Amid a slew of headlines highlighting Vladimir Putin’s efforts to expand Russia’s footprint in Africa since the beginning of the Ukraine war, a certain narrative is emerging regarding Moscow’s aims, tactics, and results in this crucial but often neglected region.
Is Russia’s presence in Africa a threatening menace or merely an empty gesture? As it turns out, it is neither, argues Samuel Ramani, author of the excellent “Russia in Africa: Resurgent Great Power or Bellicose Pretender?”
Emphasizing the long established playbook and historical memory of the Soviet Union’s support of decolonization and anti-apartheid stance, Ramani speaks with Robert Amsterdam about the underpinnings of current Russian policy in Africa, based on cyclical themes abandonment and return.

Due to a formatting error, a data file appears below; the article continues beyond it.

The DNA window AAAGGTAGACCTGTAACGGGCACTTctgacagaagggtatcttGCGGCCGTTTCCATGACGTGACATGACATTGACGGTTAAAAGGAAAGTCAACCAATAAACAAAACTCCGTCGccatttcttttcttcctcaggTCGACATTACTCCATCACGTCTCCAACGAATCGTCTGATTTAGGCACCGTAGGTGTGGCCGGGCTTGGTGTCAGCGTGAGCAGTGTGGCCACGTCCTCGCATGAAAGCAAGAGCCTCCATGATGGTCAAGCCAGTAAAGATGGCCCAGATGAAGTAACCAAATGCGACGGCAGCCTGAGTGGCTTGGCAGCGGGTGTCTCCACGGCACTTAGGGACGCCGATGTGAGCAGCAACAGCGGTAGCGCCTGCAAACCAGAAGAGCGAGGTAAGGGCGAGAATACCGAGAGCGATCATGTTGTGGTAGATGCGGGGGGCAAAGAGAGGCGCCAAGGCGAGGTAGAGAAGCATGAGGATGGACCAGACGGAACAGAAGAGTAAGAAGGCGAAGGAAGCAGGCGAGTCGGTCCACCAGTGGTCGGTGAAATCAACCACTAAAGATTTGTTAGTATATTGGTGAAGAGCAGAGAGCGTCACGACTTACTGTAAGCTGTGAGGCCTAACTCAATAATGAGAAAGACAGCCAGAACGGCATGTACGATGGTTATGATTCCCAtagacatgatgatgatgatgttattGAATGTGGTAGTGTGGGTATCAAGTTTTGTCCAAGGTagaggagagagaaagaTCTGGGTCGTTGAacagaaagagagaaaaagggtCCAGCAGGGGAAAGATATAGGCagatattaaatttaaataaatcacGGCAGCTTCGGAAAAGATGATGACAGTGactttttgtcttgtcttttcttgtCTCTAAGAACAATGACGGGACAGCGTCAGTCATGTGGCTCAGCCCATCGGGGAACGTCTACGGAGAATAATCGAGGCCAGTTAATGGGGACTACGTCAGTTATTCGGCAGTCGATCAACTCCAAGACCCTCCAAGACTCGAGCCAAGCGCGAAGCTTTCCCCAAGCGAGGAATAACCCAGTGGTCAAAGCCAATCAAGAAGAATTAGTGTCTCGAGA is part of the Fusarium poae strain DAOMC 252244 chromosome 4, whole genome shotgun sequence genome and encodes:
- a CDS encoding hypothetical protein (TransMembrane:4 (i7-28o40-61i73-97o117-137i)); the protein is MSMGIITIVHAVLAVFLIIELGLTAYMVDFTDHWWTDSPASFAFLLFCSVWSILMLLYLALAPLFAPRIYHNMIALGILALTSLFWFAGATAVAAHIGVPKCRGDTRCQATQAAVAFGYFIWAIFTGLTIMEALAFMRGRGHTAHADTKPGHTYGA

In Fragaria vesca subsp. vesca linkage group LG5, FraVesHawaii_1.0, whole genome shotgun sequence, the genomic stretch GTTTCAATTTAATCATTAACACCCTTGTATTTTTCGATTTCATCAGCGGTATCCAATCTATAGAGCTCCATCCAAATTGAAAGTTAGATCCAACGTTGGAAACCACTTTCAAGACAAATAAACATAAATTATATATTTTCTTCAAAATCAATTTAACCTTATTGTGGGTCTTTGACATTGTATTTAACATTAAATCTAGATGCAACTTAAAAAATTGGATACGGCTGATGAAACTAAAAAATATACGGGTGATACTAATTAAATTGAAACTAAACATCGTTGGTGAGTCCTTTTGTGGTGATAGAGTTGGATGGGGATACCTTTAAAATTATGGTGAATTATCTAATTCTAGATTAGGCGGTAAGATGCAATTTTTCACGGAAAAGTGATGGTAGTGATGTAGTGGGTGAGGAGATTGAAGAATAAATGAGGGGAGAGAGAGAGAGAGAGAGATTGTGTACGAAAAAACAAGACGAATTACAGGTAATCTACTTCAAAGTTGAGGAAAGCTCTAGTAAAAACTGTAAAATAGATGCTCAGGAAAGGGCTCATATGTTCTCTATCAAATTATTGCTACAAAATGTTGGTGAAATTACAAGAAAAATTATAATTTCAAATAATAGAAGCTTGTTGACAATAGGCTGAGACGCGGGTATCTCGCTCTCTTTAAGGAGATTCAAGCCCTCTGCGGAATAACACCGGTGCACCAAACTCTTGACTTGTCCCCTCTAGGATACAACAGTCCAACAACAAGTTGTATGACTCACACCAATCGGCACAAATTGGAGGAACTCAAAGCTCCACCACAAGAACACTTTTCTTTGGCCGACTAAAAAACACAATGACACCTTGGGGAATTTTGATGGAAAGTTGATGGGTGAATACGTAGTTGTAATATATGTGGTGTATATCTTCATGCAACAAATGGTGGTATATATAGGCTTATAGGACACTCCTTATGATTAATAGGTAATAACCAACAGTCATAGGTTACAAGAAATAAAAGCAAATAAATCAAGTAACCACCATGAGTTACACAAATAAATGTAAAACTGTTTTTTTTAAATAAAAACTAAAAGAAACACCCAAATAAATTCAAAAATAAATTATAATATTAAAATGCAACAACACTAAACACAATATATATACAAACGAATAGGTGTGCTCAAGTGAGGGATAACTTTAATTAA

Beyond the recent high profile engagements of Wagner Group in countries such as the Central African Republic, Amsterdam and Ramani discuss the strategic shortcomings of Western sanctions policies, competition and cooperation with China, and intra-elite maneuvering following Yevgeny Prigozhin’s criticism of Russian military leadership.